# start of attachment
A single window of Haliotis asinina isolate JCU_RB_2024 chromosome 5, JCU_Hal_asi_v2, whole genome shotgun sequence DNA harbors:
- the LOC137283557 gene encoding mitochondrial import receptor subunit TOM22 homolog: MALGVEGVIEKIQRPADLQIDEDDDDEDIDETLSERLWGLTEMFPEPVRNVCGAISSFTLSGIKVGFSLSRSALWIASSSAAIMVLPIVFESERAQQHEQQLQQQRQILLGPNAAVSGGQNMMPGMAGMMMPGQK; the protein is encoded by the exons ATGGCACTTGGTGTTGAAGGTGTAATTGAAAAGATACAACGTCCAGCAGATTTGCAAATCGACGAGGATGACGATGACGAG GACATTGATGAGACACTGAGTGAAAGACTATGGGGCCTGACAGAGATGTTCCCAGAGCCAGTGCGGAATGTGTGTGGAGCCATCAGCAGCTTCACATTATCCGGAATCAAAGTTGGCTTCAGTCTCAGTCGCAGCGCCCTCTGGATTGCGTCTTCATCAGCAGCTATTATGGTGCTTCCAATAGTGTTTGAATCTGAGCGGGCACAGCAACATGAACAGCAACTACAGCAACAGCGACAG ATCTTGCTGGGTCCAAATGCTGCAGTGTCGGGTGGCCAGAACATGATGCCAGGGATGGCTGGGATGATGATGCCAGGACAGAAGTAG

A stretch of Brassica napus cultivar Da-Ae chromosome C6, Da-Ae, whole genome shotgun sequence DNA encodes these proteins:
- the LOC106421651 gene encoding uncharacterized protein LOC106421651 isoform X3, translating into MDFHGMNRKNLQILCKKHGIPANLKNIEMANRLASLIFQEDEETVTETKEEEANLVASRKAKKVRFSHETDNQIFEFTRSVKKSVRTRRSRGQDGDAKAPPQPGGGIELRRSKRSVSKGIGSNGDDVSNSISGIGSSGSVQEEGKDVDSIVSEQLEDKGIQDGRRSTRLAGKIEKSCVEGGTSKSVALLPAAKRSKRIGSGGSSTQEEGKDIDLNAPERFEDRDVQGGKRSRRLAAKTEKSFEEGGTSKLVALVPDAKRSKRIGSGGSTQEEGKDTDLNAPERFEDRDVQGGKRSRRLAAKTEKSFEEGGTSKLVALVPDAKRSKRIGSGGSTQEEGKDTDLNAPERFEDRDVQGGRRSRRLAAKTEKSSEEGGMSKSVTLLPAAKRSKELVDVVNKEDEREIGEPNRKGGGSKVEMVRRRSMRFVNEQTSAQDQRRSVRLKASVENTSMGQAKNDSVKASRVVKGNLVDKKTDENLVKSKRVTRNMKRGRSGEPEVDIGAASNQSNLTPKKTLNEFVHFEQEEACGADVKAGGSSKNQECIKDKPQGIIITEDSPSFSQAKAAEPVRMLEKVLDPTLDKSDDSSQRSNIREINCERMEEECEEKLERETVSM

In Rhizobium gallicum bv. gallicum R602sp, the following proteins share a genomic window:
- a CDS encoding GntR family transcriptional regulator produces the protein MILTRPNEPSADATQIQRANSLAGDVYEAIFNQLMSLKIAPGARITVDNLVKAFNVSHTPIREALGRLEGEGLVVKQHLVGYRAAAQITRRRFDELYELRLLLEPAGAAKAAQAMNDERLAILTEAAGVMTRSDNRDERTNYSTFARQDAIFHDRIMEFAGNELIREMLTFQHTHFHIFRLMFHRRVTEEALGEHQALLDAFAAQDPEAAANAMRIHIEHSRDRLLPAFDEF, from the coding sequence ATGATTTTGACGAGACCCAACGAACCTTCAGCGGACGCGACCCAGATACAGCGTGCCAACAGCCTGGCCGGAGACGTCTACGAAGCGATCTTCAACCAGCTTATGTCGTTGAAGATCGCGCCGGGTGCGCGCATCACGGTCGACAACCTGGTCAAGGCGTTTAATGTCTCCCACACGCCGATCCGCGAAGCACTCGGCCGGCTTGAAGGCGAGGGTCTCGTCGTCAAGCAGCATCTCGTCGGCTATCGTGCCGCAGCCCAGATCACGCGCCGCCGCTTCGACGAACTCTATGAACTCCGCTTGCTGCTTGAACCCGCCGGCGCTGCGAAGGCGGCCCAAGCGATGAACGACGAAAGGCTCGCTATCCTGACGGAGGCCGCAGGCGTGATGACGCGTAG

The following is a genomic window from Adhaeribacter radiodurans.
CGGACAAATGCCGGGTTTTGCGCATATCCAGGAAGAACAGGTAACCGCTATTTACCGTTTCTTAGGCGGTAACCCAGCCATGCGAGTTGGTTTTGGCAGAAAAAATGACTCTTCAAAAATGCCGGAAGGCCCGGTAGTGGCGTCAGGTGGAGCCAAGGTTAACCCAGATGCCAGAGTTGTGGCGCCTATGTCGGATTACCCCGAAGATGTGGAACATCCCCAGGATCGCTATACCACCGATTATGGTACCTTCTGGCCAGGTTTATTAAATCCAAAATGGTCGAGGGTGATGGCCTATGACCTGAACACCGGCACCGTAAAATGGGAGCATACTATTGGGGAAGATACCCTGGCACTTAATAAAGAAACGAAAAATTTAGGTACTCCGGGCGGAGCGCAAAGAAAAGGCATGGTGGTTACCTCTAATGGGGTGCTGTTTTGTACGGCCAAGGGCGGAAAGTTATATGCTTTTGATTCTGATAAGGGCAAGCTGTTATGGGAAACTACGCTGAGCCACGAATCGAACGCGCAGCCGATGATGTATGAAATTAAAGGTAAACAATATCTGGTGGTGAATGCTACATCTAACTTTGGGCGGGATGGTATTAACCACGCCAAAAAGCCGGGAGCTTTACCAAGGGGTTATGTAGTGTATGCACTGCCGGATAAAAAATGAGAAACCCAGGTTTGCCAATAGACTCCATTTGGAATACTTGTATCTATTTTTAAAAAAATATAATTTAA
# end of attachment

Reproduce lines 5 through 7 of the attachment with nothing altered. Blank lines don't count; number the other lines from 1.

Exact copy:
In Rhizobium gallicum bv. gallicum R602sp, the following proteins share a genomic window:
- a CDS encoding GntR family transcriptional regulator produces the protein MILTRPNEPSADATQIQRANSLAGDVYEAIFNQLMSLKIAPGARITVDNLVKAFNVSHTPIREALGRLEGEGLVVKQHLVGYRAAAQITRRRFDELYELRLLLEPAGAAKAAQAMNDERLAILTEAAGVMTRSDNRDERTNYSTFARQDAIFHDRIMEFAGNELIREMLTFQHTHFHIFRLMFHRRVTEEALGEHQALLDAFAAQDPEAAANAMRIHIEHSRDRLLPAFDEF, from the coding sequence ATGATTTTGACGAGACCCAACGAACCTTCAGCGGACGCGACCCAGATACAGCGTGCCAACAGCCTGGCCGGAGACGTCTACGAAGCGATCTTCAACCAGCTTATGTCGTTGAAGATCGCGCCGGGTGCGCGCATCACGGTCGACAACCTGGTCAAGGCGTTTAATGTCTCCCACACGCCGATCCGCGAAGCACTCGGCCGGCTTGAAGGCGAGGGTCTCGTCGTCAAGCAGCATCTCGTCGGCTATCGTGCCGCAGCCCAGATCACGCGCCGCCGCTTCGACGAACTCTATGAACTCCGCTTGCTGCTTGAACCCGCCGGCGCTGCGAAGGCGGCCCAAGCGATGAACGACGAAAGGCTCGCTATCCTGACGGAGGCCGCAGGCGTGATGACGCGTAG

The following is a genomic window from Adhaeribacter radiodurans.